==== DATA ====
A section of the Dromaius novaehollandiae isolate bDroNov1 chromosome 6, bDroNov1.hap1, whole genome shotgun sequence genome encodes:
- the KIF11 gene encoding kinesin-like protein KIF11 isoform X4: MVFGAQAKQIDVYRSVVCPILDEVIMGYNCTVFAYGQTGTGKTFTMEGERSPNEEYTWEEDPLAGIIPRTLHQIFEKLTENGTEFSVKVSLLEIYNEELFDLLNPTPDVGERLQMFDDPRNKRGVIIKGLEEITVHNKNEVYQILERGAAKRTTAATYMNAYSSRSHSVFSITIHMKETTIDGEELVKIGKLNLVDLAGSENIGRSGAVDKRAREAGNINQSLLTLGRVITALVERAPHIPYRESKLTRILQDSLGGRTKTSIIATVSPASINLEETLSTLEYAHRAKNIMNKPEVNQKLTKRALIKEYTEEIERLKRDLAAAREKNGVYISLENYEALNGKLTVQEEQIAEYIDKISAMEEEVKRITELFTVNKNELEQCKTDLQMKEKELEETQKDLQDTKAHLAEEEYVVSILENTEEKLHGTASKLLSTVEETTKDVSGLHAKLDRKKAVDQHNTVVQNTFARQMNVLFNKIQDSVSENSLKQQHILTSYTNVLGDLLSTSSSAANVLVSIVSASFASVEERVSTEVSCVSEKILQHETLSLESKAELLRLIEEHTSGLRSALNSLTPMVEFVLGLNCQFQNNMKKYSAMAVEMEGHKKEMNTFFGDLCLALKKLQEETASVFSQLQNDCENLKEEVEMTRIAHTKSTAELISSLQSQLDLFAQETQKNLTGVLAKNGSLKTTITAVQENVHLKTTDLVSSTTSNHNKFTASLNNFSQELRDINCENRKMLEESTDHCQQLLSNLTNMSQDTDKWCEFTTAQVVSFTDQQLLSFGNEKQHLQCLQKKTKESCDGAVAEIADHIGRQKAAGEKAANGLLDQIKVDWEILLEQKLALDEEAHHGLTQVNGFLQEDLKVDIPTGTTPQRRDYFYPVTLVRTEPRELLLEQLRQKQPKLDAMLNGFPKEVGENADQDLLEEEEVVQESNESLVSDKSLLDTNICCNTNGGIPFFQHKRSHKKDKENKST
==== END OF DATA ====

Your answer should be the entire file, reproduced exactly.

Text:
A section of the Dromaius novaehollandiae isolate bDroNov1 chromosome 6, bDroNov1.hap1, whole genome shotgun sequence genome encodes:
- the KIF11 gene encoding kinesin-like protein KIF11 isoform X4: MVFGAQAKQIDVYRSVVCPILDEVIMGYNCTVFAYGQTGTGKTFTMEGERSPNEEYTWEEDPLAGIIPRTLHQIFEKLTENGTEFSVKVSLLEIYNEELFDLLNPTPDVGERLQMFDDPRNKRGVIIKGLEEITVHNKNEVYQILERGAAKRTTAATYMNAYSSRSHSVFSITIHMKETTIDGEELVKIGKLNLVDLAGSENIGRSGAVDKRAREAGNINQSLLTLGRVITALVERAPHIPYRESKLTRILQDSLGGRTKTSIIATVSPASINLEETLSTLEYAHRAKNIMNKPEVNQKLTKRALIKEYTEEIERLKRDLAAAREKNGVYISLENYEALNGKLTVQEEQIAEYIDKISAMEEEVKRITELFTVNKNELEQCKTDLQMKEKELEETQKDLQDTKAHLAEEEYVVSILENTEEKLHGTASKLLSTVEETTKDVSGLHAKLDRKKAVDQHNTVVQNTFARQMNVLFNKIQDSVSENSLKQQHILTSYTNVLGDLLSTSSSAANVLVSIVSASFASVEERVSTEVSCVSEKILQHETLSLESKAELLRLIEEHTSGLRSALNSLTPMVEFVLGLNCQFQNNMKKYSAMAVEMEGHKKEMNTFFGDLCLALKKLQEETASVFSQLQNDCENLKEEVEMTRIAHTKSTAELISSLQSQLDLFAQETQKNLTGVLAKNGSLKTTITAVQENVHLKTTDLVSSTTSNHNKFTASLNNFSQELRDINCENRKMLEESTDHCQQLLSNLTNMSQDTDKWCEFTTAQVVSFTDQQLLSFGNEKQHLQCLQKKTKESCDGAVAEIADHIGRQKAAGEKAANGLLDQIKVDWEILLEQKLALDEEAHHGLTQVNGFLQEDLKVDIPTGTTPQRRDYFYPVTLVRTEPRELLLEQLRQKQPKLDAMLNGFPKEVGENADQDLLEEEEVVQESNESLVSDKSLLDTNICCNTNGGIPFFQHKRSHKKDKENKST